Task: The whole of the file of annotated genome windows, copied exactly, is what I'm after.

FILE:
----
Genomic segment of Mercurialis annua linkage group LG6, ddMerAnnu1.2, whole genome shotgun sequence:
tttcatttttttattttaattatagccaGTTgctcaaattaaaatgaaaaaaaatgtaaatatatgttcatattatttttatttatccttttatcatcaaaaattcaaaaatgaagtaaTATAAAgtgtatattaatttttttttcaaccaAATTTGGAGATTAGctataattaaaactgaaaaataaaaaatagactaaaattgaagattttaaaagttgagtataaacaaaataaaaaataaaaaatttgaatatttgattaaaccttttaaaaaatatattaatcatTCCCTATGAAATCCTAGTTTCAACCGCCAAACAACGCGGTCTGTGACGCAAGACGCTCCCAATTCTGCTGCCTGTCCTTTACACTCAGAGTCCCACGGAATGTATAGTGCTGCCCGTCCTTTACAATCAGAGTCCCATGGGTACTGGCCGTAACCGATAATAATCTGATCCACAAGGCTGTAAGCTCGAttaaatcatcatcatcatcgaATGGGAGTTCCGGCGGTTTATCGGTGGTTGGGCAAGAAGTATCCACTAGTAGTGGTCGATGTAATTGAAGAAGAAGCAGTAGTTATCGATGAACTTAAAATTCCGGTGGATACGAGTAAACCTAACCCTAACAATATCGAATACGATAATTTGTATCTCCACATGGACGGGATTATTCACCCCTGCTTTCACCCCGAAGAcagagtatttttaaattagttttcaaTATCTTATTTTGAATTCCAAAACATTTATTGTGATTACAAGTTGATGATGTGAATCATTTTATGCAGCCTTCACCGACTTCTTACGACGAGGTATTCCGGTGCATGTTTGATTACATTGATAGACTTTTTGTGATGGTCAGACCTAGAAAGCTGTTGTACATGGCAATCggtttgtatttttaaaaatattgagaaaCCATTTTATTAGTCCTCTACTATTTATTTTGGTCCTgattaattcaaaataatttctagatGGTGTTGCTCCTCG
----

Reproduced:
Genomic segment of Mercurialis annua linkage group LG6, ddMerAnnu1.2, whole genome shotgun sequence:
tttcatttttttattttaattatagccaGTTgctcaaattaaaatgaaaaaaaatgtaaatatatgttcatattatttttatttatccttttatcatcaaaaattcaaaaatgaagtaaTATAAAgtgtatattaatttttttttcaaccaAATTTGGAGATTAGctataattaaaactgaaaaataaaaaatagactaaaattgaagattttaaaagttgagtataaacaaaataaaaaataaaaaatttgaatatttgattaaaccttttaaaaaatatattaatcatTCCCTATGAAATCCTAGTTTCAACCGCCAAACAACGCGGTCTGTGACGCAAGACGCTCCCAATTCTGCTGCCTGTCCTTTACACTCAGAGTCCCACGGAATGTATAGTGCTGCCCGTCCTTTACAATCAGAGTCCCATGGGTACTGGCCGTAACCGATAATAATCTGATCCACAAGGCTGTAAGCTCGAttaaatcatcatcatcatcgaATGGGAGTTCCGGCGGTTTATCGGTGGTTGGGCAAGAAGTATCCACTAGTAGTGGTCGATGTAATTGAAGAAGAAGCAGTAGTTATCGATGAACTTAAAATTCCGGTGGATACGAGTAAACCTAACCCTAACAATATCGAATACGATAATTTGTATCTCCACATGGACGGGATTATTCACCCCTGCTTTCACCCCGAAGAcagagtatttttaaattagttttcaaTATCTTATTTTGAATTCCAAAACATTTATTGTGATTACAAGTTGATGATGTGAATCATTTTATGCAGCCTTCACCGACTTCTTACGACGAGGTATTCCGGTGCATGTTTGATTACATTGATAGACTTTTTGTGATGGTCAGACCTAGAAAGCTGTTGTACATGGCAATCggtttgtatttttaaaaatattgagaaaCCATTTTATTAGTCCTCTACTATTTATTTTGGTCCTgattaattcaaaataatttctagatGGTGTTGCTCCTCG